Epididymo-orchitis is inflammation of the epididymis, and occasionally the testis.
|Scrotal pain and swelling||Usually unilateral. Swelling, induration and tenderness of the epididymis is the most common sign. Consider cancer if swelling is confined to the body of the testis. If very acute onset or severe pain consider torsion and urgent surgical referral.|
|Dysuria or urethral discharge||Urethral symptoms are often absent despite the presence of STIs (if present the patient would have sought treatment earlier).|
|Suprapubic pain, frequency, and nocturia||Suggests urinary pathogen rather than STI.|
|Gonorrhoea||FPU||NAAT. If NAAT test result positive, take swab at relevant site(s) for culture, before treatment.|
|Urinary pathogens||MSU||Microscopy, culture, and sensitivities|
|FPU – First pass urine
NAAT – Nucleic Acid Amplification Test
MSU – Mid-stream urine
If diagnosis remains uncertain and pain is severe, refer for urgent urological review. Torsion can result in the loss of the testis within hours.
Treat sexually active men with epididymo-orchitis presumptively for gonorrhoea and chlamydial infection.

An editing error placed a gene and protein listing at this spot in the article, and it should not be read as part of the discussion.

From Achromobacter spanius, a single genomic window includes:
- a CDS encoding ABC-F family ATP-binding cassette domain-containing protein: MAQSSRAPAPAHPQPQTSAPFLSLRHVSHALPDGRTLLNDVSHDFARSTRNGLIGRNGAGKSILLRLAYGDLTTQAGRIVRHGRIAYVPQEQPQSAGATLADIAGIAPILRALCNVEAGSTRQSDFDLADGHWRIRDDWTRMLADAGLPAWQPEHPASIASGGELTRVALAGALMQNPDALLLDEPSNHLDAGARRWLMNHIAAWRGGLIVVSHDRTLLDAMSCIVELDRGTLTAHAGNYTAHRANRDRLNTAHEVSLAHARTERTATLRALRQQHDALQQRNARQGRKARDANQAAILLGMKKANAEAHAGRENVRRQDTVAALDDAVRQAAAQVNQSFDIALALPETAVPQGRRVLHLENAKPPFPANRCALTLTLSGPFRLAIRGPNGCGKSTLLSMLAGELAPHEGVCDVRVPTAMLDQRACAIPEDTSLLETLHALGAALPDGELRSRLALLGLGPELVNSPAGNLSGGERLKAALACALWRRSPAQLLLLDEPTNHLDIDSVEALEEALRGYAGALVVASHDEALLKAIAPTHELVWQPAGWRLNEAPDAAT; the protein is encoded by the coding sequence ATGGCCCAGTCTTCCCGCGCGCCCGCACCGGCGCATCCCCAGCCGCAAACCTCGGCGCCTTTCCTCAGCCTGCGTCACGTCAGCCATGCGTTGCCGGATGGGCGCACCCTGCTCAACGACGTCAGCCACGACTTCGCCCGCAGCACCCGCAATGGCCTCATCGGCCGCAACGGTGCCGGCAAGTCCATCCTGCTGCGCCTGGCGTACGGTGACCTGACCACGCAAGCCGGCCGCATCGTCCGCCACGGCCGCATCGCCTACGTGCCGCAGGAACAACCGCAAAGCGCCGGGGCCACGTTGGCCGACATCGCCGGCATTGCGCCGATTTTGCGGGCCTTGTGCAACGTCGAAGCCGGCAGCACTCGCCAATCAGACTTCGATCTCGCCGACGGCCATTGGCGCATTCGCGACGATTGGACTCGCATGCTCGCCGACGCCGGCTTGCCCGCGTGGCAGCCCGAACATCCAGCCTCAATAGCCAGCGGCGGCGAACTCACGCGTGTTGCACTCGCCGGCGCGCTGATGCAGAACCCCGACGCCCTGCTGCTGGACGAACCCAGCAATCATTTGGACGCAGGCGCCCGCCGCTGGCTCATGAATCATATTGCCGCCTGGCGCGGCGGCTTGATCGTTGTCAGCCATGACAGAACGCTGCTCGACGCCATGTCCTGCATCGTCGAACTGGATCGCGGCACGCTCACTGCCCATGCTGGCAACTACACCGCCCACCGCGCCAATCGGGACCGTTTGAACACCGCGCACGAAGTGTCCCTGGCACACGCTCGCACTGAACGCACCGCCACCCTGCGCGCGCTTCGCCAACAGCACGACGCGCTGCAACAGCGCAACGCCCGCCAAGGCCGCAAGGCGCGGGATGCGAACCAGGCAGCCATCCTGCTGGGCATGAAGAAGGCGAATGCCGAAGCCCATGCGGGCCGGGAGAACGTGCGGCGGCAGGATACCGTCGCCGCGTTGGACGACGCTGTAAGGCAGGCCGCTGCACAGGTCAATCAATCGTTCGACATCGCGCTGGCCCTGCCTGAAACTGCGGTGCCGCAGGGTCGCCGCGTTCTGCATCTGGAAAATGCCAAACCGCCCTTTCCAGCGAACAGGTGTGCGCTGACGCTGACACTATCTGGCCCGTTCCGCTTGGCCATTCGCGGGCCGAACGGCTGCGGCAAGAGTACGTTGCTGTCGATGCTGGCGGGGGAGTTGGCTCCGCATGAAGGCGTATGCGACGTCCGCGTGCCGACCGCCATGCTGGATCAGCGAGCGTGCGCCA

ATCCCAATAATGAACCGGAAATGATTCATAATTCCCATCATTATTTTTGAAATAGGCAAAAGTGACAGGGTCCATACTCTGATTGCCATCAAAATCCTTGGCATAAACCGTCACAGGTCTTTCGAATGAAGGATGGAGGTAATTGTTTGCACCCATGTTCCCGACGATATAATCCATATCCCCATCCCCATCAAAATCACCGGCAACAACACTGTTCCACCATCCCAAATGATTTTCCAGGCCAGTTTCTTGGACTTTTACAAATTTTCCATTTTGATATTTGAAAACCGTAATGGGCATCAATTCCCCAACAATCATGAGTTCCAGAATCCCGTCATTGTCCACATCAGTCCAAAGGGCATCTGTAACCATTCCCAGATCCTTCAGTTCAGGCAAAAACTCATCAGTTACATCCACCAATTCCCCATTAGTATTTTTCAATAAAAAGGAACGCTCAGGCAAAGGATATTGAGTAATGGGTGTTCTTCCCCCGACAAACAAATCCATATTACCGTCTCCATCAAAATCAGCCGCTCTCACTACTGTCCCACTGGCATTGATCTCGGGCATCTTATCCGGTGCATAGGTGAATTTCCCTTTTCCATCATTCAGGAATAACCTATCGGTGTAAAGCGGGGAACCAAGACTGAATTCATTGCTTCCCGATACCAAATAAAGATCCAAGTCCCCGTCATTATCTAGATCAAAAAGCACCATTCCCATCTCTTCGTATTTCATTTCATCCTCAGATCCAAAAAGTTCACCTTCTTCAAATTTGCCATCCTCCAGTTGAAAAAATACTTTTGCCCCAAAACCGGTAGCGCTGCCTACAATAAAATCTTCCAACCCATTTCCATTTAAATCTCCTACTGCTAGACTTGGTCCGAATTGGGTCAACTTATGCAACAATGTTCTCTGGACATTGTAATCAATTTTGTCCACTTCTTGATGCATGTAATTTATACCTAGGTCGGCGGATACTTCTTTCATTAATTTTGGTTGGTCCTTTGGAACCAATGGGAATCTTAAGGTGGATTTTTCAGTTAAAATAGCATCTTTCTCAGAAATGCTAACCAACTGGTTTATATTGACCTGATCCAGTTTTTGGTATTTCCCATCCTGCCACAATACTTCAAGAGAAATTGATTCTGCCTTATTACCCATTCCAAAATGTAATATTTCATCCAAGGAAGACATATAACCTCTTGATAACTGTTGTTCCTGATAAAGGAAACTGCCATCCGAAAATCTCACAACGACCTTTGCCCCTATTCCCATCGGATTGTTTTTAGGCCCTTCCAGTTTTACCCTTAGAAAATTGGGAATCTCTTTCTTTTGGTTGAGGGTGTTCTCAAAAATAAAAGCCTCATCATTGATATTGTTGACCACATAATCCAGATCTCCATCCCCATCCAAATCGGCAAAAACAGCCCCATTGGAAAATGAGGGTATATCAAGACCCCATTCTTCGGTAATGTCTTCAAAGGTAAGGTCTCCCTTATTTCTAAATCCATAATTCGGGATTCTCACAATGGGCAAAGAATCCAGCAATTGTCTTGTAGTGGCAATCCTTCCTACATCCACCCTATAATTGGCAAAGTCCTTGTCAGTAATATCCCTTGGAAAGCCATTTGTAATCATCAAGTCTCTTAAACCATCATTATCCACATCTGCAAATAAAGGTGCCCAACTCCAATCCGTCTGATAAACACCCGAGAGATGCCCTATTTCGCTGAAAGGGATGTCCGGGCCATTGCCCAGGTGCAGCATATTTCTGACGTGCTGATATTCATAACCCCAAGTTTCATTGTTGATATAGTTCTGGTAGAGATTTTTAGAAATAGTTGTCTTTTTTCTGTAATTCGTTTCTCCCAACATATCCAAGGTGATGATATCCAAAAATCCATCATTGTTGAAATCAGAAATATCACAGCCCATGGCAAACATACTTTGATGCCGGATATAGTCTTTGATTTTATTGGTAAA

|Principle treatment options|
|Chlamydia/gonorrhoea suspected||Ceftriaxone 500mg in 2mL of 1% lignocaine IMI, stat
Doxycycline 100mg PO, starting the next day, BD for 14 days
Azithromycin 1g PO, stat and repeated 1 week later
See Australasian Contact Tracing Manual - Epididymitis for more information.
Follow up at 4-5 days provides an opportunity to:
Consider testing for other STIs, if not undertaken at first presentation, or retesting post the window period.
For test of cure (TOC) and retesting advice see:
If STI-related, 100% of regular partners are tested and treated.
RCGP Sex, Drugs, HIV and Viral Hepatitis Group British Association for Sexual Health and HIV (BASHH) 2013.